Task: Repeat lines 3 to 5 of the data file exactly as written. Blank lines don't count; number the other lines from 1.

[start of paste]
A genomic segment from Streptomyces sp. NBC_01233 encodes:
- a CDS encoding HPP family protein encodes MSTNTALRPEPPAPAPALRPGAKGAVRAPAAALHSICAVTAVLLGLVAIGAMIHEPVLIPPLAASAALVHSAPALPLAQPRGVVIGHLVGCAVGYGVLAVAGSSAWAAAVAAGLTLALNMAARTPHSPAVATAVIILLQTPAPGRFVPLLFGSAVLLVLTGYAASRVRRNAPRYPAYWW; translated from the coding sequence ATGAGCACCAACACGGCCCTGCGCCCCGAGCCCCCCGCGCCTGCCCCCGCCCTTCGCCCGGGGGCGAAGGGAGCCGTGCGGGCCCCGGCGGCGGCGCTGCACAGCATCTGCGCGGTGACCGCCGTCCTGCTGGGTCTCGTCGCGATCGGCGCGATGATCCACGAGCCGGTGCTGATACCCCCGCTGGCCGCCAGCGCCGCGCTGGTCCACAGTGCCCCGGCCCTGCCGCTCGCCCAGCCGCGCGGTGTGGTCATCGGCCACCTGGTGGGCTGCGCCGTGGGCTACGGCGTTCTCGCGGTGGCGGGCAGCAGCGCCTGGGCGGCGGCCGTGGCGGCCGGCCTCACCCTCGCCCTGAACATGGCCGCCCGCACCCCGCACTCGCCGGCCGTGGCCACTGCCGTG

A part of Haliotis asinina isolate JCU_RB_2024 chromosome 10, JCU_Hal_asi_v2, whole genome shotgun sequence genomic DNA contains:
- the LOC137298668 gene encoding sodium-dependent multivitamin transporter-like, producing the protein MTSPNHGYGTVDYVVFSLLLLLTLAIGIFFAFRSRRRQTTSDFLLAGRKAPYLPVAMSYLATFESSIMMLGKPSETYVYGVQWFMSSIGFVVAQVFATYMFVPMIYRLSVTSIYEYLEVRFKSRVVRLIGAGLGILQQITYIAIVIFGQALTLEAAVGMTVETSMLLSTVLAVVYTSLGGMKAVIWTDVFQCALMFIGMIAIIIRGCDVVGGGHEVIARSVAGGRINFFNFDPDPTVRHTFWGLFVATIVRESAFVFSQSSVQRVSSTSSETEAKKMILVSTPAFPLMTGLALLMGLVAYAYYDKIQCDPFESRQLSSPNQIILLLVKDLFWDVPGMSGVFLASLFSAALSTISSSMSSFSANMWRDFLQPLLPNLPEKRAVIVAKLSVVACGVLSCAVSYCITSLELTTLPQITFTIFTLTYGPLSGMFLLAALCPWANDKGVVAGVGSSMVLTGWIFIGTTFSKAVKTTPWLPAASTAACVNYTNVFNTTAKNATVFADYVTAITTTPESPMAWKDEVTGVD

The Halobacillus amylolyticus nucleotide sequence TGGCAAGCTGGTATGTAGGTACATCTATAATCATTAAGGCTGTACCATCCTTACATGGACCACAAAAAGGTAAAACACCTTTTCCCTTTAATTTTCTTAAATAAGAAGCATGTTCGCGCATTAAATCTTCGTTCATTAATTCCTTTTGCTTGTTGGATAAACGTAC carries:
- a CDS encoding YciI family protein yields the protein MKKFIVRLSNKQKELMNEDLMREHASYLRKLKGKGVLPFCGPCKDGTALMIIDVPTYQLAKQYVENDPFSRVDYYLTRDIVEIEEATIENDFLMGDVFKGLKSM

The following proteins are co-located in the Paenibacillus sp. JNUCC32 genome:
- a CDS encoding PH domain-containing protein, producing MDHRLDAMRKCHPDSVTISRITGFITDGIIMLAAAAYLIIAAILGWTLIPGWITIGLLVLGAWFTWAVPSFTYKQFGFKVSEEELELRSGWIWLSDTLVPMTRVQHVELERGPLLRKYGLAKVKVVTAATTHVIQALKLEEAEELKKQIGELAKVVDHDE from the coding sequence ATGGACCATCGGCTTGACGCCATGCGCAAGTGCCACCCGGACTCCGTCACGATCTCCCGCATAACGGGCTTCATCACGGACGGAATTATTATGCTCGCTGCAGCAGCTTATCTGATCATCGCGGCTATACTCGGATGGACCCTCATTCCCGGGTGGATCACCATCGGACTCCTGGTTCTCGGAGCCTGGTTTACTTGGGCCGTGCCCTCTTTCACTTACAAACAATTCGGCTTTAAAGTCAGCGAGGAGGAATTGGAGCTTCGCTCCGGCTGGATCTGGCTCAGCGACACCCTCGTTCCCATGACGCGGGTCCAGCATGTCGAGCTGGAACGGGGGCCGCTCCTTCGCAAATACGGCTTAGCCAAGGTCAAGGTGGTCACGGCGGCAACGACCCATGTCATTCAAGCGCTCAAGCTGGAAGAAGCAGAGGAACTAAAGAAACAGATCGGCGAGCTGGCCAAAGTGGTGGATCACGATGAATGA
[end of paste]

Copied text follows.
A part of Haliotis asinina isolate JCU_RB_2024 chromosome 10, JCU_Hal_asi_v2, whole genome shotgun sequence genomic DNA contains:
- the LOC137298668 gene encoding sodium-dependent multivitamin transporter-like, producing the protein MTSPNHGYGTVDYVVFSLLLLLTLAIGIFFAFRSRRRQTTSDFLLAGRKAPYLPVAMSYLATFESSIMMLGKPSETYVYGVQWFMSSIGFVVAQVFATYMFVPMIYRLSVTSIYEYLEVRFKSRVVRLIGAGLGILQQITYIAIVIFGQALTLEAAVGMTVETSMLLSTVLAVVYTSLGGMKAVIWTDVFQCALMFIGMIAIIIRGCDVVGGGHEVIARSVAGGRINFFNFDPDPTVRHTFWGLFVATIVRESAFVFSQSSVQRVSSTSSETEAKKMILVSTPAFPLMTGLALLMGLVAYAYYDKIQCDPFESRQLSSPNQIILLLVKDLFWDVPGMSGVFLASLFSAALSTISSSMSSFSANMWRDFLQPLLPNLPEKRAVIVAKLSVVACGVLSCAVSYCITSLELTTLPQITFTIFTLTYGPLSGMFLLAALCPWANDKGVVAGVGSSMVLTGWIFIGTTFSKAVKTTPWLPAASTAACVNYTNVFNTTAKNATVFADYVTAITTTPESPMAWKDEVTGVD

The Halobacillus amylolyticus nucleotide sequence TGGCAAGCTGGTATGTAGGTACATCTATAATCATTAAGGCTGTACCATCCTTACATGGACCACAAAAAGGTAAAACACCTTTTCCCTTTAATTTTCTTAAATAAGAAGCATGTTCGCGCATTAAATCTTCGTTCATTAATTCCTTTTGCTTGTTGGATAAACGTAC carries: